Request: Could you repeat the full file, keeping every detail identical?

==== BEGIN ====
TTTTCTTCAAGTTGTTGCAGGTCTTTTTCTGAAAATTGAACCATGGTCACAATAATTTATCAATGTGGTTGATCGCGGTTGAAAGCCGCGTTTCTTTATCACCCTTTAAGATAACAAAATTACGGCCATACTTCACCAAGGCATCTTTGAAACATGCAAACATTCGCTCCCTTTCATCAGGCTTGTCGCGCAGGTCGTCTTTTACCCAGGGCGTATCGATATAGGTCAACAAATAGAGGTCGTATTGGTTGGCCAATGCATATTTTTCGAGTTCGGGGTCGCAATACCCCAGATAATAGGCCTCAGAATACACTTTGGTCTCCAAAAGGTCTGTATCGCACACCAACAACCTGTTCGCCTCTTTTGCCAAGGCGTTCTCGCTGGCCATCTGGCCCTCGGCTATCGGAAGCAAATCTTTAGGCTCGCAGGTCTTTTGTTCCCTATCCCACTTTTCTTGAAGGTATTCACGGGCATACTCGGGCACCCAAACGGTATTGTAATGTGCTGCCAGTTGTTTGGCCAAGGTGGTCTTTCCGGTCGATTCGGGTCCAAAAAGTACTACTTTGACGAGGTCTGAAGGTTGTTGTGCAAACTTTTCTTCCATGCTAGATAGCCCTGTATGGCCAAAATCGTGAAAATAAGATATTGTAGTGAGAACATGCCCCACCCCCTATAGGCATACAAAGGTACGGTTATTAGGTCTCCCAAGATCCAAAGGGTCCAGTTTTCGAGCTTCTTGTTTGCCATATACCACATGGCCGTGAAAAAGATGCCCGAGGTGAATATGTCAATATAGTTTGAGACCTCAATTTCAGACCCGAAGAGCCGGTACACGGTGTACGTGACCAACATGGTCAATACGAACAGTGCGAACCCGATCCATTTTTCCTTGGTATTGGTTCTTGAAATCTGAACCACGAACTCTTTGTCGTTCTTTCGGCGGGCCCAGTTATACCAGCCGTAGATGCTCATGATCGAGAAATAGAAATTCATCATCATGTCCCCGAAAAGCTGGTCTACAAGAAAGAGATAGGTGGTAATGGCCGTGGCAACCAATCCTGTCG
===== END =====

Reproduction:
TTTTCTTCAAGTTGTTGCAGGTCTTTTTCTGAAAATTGAACCATGGTCACAATAATTTATCAATGTGGTTGATCGCGGTTGAAAGCCGCGTTTCTTTATCACCCTTTAAGATAACAAAATTACGGCCATACTTCACCAAGGCATCTTTGAAACATGCAAACATTCGCTCCCTTTCATCAGGCTTGTCGCGCAGGTCGTCTTTTACCCAGGGCGTATCGATATAGGTCAACAAATAGAGGTCGTATTGGTTGGCCAATGCATATTTTTCGAGTTCGGGGTCGCAATACCCCAGATAATAGGCCTCAGAATACACTTTGGTCTCCAAAAGGTCTGTATCGCACACCAACAACCTGTTCGCCTCTTTTGCCAAGGCGTTCTCGCTGGCCATCTGGCCCTCGGCTATCGGAAGCAAATCTTTAGGCTCGCAGGTCTTTTGTTCCCTATCCCACTTTTCTTGAAGGTATTCACGGGCATACTCGGGCACCCAAACGGTATTGTAATGTGCTGCCAGTTGTTTGGCCAAGGTGGTCTTTCCGGTCGATTCGGGTCCAAAAAGTACTACTTTGACGAGGTCTGAAGGTTGTTGTGCAAACTTTTCTTCCATGCTAGATAGCCCTGTATGGCCAAAATCGTGAAAATAAGATATTGTAGTGAGAACATGCCCCACCCCCTATAGGCATACAAAGGTACGGTTATTAGGTCTCCCAAGATCCAAAGGGTCCAGTTTTCGAGCTTCTTGTTTGCCATATACCACATGGCCGTGAAAAAGATGCCCGAGGTGAATATGTCAATATAGTTTGAGACCTCAATTTCAGACCCGAAGAGCCGGTACACGGTGTACGTGACCAACATGGTCAATACGAACAGTGCGAACCCGATCCATTTTTCCTTGGTATTGGTTCTTGAAATCTGAACCACGAACTCTTTGTCGTTCTTTCGGCGGGCCCAGTTATACCAGCCGTAGATGCTCATGATCGAGAAATAGAAATTCATCATCATGTCCCCGAAAAGCTGGTCTACAAGAAAGAGATAGGTGGTAATGGCCGTGGCAACCAATCCTGTCG